Nearly 200 species of birds can be found on Bioko Island, including the rare Bare-headed Rock Fowl (Picathartes oreas). Bioko also has two endemic bird species, the Fernando Po Speirops (Speirops brunneus) and the Fernando Po Batis (Batis poensis), as well as at least 28 endemic subspecies. Other key species are the Mountain Saw-wing (Psalidoprocne fuliginosa) and Ursula’s Sunbird (Cinnyris ursulae).

Although BBPP has not specifically studied birds on Bioko in the past, since October 2011 we have begun a preliminary population monitoring program in the areas around our Moka Wildlife Center. This ongoing project, in addition to filling in a major information gap about the ecology around the MWC, has become one of the keystone projects of the Drexel Study Abroad Field Research in Tropical Ecology course, including students in an active conservation research project.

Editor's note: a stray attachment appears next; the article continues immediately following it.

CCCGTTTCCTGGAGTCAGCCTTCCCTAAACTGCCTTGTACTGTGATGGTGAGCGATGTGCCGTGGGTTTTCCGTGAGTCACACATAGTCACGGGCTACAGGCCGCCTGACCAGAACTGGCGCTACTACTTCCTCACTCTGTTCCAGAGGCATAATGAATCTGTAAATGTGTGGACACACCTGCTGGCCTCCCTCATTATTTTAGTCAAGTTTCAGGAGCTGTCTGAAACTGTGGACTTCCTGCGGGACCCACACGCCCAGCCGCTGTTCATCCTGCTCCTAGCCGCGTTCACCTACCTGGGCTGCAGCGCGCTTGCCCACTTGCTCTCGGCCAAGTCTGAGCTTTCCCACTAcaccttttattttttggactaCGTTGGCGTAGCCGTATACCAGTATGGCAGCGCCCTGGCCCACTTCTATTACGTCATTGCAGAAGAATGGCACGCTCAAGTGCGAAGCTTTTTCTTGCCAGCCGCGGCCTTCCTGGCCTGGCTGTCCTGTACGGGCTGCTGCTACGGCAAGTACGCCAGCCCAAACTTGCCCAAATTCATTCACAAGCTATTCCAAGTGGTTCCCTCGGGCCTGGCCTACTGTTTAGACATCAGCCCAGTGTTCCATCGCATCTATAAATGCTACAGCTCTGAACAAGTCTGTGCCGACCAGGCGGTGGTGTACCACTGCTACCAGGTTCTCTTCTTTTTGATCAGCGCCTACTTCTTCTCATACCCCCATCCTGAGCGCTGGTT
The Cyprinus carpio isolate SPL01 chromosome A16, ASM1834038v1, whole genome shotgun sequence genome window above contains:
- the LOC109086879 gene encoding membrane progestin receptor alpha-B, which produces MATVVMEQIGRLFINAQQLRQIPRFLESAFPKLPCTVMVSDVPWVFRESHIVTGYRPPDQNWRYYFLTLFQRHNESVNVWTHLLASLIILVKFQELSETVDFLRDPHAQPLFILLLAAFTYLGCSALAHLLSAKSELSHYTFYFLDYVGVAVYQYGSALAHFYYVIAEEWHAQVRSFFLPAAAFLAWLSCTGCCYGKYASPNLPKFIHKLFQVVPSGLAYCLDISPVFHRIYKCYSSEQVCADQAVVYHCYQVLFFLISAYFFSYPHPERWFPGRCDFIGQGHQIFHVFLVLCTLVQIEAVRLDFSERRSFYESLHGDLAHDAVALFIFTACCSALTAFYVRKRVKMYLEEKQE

Participants on BBPP's annual Caldera expedition often spot the rare Bare-Headed Rock Fowl.

The African Bird Club also had this to say about the avifauna of Bioko

Few birdwatchers have ever visited this small country in West Africa or even know where it is situated. Ornithological records are limited and many areas have not been surveyed. Only about 340 species have been recorded on the mainland, Rio Muni, whilst 198 species have been recorded on the island of Bioko and 19 species on the island of Annobón. Bioko and Annobón both have endemic species and subspecies. It is a country therefore which offers potential opportunities for the professional ornithologist and perhaps much of interest for the more adventurous birdwatcher.